The Bugis vessels have sailed to as far as the Australian coast, leaving behind drawings of their ships on stone with words that have been integrated into the Aboriginal language of north Australia. Situated on the crossroads of well travelled sea lanes, its capital and chief trading port of Ujung Pandang, is till today the gateway to eastern Indonesia. Spanish and Portuguese galleons, followed by British and Dutch traders sailed these seas in search of the spice trade, escorted by their men of war to protect them against the daring raids of the Bugis and Makassarase who attacked the intruders.

Ujung Pandang, was formerly Makassar, well known for its Macassar oil from which the English word "antimacassar" evolved for small covers to protect upholstery. The fortifications which overlook the harbor were originally built in 1545. Gowa's most famous king is considered a national hero named Sultan Hassanuddin, the 16th king of Gowa who waged a long and fierce war against the colonial forces.

The Tomanurung stone with inscriptions can still be seen in a plot neighboring the royal graves, near Sungguminahasa, formerly the seat of the kings of Gowa. The Bugis kingdom of Bone, Wajo and Soppeng and the Makassarase kingdom of Gowa emerged in the 13th century. Though interrelated thought marriage, Bone and Gowa have for centuries battled against each other. The southern coast is protected by small archipelagoes and has excellent facilities for water sports. These islands have been developed for holiday resorts. Further north, through rugged country is Tana Toraja, often referred to as the "Land of the Heavenly Kings". An ethnic group who believes that their forefathers descended from heaven onto a mountain some twenty generations ago, the Torajas have a unique culture based on animistic beliefs. Known for their grand burial ceremonies on cliff or hanging graves, they practice an ancestor cult even today where death and afterlife ceremonies are great feasts when buffaloes are sacrificed in the final death ceremony, after which the deceased's remains are placed in a coffin and interred in caves hollowed out in high cliff. The mouth of the cave is guarded by lifelike statues, looking out from a "balcony". As death has such an "important meaning" when the souls are released, burials are elaborate and follow days of feasting. Rock graves are also a form of burial. A strict hierarchy is followed in the villages. "Tongkonan" family houses are built on stilts with with roofs on each end rising like the prows of a ship, representing the cosmos. The mountains offer a fantastic panorama of natural beauty including the long drive from Ujung Pandang to Tana Toraja (about hours). South Sulawesi is also known for its silk industry and silver work whereas its economy is based on agriculture. Ujung Pandang is easily accessible by air. There are four daily flights from Jakarta and also daily services from Bali, Surabaya and Manado.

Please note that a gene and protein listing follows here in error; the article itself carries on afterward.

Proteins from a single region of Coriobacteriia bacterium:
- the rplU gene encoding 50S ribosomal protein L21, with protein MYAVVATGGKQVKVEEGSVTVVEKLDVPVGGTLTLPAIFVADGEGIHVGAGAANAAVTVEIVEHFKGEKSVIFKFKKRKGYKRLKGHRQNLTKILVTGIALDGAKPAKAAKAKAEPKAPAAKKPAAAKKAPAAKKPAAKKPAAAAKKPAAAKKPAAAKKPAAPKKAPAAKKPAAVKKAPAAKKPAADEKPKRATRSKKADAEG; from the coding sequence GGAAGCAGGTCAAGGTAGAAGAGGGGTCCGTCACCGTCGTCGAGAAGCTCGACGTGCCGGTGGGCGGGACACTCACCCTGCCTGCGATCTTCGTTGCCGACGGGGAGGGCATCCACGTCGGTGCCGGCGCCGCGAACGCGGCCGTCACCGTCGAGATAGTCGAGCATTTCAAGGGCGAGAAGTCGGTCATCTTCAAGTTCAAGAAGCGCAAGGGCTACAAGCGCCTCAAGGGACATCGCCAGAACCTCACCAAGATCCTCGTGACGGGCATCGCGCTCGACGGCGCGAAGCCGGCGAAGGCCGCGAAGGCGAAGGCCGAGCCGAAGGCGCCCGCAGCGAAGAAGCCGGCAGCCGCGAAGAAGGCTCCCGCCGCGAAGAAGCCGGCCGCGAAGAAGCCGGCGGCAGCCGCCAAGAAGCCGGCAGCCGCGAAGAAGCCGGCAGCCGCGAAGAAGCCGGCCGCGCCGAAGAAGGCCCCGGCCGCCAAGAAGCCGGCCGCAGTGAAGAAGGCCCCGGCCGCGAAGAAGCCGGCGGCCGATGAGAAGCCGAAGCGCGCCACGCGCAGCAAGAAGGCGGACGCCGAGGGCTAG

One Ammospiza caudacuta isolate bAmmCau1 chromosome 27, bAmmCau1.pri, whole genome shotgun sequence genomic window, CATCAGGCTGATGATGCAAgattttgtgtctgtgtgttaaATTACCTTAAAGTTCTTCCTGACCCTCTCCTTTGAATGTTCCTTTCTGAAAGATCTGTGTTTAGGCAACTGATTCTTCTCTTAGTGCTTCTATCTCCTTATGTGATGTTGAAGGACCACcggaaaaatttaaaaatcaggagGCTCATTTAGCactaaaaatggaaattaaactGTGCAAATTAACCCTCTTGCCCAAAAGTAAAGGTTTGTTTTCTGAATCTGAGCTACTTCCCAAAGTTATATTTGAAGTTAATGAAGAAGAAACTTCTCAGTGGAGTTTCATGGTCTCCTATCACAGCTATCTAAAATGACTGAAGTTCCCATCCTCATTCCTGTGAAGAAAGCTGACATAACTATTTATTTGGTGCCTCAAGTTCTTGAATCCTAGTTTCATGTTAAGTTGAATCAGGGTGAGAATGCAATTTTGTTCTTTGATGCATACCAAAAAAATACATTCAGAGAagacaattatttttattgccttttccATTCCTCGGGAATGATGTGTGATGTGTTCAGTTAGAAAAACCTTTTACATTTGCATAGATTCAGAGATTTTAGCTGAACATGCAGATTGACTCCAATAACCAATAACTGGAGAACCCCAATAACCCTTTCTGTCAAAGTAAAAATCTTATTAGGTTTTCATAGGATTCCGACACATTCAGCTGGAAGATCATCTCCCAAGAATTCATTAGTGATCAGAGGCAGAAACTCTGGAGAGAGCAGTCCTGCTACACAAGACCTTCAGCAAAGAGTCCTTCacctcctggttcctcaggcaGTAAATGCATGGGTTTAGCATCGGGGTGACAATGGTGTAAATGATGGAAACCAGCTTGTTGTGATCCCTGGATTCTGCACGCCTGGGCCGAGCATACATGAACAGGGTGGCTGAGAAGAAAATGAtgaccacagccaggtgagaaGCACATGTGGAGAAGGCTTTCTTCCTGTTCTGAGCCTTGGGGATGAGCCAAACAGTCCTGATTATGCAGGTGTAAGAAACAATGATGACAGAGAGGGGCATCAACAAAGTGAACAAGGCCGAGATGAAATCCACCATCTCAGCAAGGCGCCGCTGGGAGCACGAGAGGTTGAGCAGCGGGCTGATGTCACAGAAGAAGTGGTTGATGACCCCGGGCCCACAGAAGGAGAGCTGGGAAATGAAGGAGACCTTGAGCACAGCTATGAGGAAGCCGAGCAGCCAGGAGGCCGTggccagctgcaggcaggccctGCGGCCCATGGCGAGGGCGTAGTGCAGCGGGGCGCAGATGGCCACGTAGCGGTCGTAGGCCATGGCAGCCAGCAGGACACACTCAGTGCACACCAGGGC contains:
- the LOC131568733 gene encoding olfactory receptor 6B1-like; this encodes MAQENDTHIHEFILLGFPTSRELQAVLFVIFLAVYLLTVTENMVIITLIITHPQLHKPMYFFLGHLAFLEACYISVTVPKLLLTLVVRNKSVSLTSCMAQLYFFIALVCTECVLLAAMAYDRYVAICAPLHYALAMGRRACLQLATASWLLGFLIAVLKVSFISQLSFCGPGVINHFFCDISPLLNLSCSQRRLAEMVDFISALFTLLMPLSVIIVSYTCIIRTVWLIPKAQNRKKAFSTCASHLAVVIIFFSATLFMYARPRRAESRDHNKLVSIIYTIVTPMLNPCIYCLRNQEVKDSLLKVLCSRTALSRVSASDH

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Tour PAckage
Sulawesi